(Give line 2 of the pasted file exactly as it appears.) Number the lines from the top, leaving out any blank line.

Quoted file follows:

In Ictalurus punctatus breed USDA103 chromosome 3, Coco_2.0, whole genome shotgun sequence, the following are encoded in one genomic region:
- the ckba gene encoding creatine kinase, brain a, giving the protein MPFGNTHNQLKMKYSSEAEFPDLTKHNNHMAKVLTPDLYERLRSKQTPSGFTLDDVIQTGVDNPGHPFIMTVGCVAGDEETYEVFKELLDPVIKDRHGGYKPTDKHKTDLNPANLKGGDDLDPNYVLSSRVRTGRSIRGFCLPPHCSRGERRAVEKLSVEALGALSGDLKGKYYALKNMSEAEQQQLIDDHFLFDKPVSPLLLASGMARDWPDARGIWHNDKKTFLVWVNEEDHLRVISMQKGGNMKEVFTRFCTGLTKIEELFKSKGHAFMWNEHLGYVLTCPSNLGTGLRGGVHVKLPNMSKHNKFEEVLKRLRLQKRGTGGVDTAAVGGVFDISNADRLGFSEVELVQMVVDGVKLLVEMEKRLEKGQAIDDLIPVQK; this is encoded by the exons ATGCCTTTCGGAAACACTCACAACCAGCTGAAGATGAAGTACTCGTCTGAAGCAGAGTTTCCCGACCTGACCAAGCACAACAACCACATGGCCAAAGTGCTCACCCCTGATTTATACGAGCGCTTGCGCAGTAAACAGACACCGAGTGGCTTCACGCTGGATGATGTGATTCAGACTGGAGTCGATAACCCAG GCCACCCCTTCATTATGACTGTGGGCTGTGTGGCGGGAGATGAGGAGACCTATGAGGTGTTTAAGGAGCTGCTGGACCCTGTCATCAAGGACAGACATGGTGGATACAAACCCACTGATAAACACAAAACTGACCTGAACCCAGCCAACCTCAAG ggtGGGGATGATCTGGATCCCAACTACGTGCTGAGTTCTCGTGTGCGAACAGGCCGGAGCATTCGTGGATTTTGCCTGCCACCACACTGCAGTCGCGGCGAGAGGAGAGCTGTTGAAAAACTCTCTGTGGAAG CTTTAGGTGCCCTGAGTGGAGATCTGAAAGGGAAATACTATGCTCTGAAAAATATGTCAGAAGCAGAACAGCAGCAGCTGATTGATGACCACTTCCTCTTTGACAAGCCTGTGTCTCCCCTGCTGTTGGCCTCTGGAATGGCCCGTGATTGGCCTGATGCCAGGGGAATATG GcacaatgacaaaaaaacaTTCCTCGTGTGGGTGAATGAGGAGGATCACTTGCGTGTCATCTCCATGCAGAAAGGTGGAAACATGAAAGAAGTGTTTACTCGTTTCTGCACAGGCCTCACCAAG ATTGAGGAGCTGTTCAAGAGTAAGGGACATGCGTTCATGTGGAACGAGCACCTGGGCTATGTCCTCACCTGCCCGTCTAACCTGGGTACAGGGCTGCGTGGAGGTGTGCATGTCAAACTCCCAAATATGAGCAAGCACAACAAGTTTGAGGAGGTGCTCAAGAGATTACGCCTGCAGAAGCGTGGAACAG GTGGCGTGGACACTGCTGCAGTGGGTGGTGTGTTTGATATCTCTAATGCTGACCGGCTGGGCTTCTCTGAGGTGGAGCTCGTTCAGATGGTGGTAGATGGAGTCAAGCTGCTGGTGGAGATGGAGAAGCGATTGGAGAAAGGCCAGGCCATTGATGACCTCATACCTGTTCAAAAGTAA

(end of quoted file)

- the ckba gene encoding creatine kinase, brain a, giving the protein MPFGNTHNQLKMKYSSEAEFPDLTKHNNHMAKVLTPDLYERLRSKQTPSGFTLDDVIQTGVDNPGHPFIMTVGCVAGDEETYEVFKELLDPVIKDRHGGYKPTDKHKTDLNPANLKGGDDLDPNYVLSSRVRTGRSIRGFCLPPHCSRGERRAVEKLSVEALGALSGDLKGKYYALKNMSEAEQQQLIDDHFLFDKPVSPLLLASGMARDWPDARGIWHNDKKTFLVWVNEEDHLRVISMQKGGNMKEVFTRFCTGLTKIEELFKSKGHAFMWNEHLGYVLTCPSNLGTGLRGGVHVKLPNMSKHNKFEEVLKRLRLQKRGTGGVDTAAVGGVFDISNADRLGFSEVELVQMVVDGVKLLVEMEKRLEKGQAIDDLIPVQK; this is encoded by the exons ATGCCTTTCGGAAACACTCACAACCAGCTGAAGATGAAGTACTCGTCTGAAGCAGAGTTTCCCGACCTGACCAAGCACAACAACCACATGGCCAAAGTGCTCACCCCTGATTTATACGAGCGCTTGCGCAGTAAACAGACACCGAGTGGCTTCACGCTGGATGATGTGATTCAGACTGGAGTCGATAACCCAG GCCACCCCTTCATTATGACTGTGGGCTGTGTGGCGGGAGATGAGGAGACCTATGAGGTGTTTAAGGAGCTGCTGGACCCTGTCATCAAGGACAGACATGGTGGATACAAACCCACTGATAAACACAAAACTGACCTGAACCCAGCCAACCTCAAG ggtGGGGATGATCTGGATCCCAACTACGTGCTGAGTTCTCGTGTGCGAACAGGCCGGAGCATTCGTGGATTTTGCCTGCCACCACACTGCAGTCGCGGCGAGAGGAGAGCTGTTGAAAAACTCTCTGTGGAAG CTTTAGGTGCCCTGAGTGGAGATCTGAAAGGGAAATACTATGCTCTGAAAAATATGTCAGAAGCAGAACAGCAGCAGCTGATTGATGACCACTTCCTCTTTGACAAGCCTGTGTCTCCCCTGCTGTTGGCCTCTGGAATGGCCCGTGATTGGCCTGATGCCAGGGGAATATG GcacaatgacaaaaaaacaTTCCTCGTGTGGGTGAATGAGGAGGATCACTTGCGTGTCATCTCCATGCAGAAAGGTGGAAACATGAAAGAAGTGTTTACTCGTTTCTGCACAGGCCTCACCAAG ATTGAGGAGCTGTTCAAGAGTAAGGGACATGCGTTCATGTGGAACGAGCACCTGGGCTATGTCCTCACCTGCCCGTCTAACCTGGGTACAGGGCTGCGTGGAGGTGTGCATGTCAAACTCCCAAATATGAGCAAGCACAACAAGTTTGAGGAGGTGCTCAAGAGATTACGCCTGCAGAAGCGTGGAACAG GTGGCGTGGACACTGCTGCAGTGGGTGGTGTGTTTGATATCTCTAATGCTGACCGGCTGGGCTTCTCTGAGGTGGAGCTCGTTCAGATGGTGGTAGATGGAGTCAAGCTGCTGGTGGAGATGGAGAAGCGATTGGAGAAAGGCCAGGCCATTGATGACCTCATACCTGTTCAAAAGTAA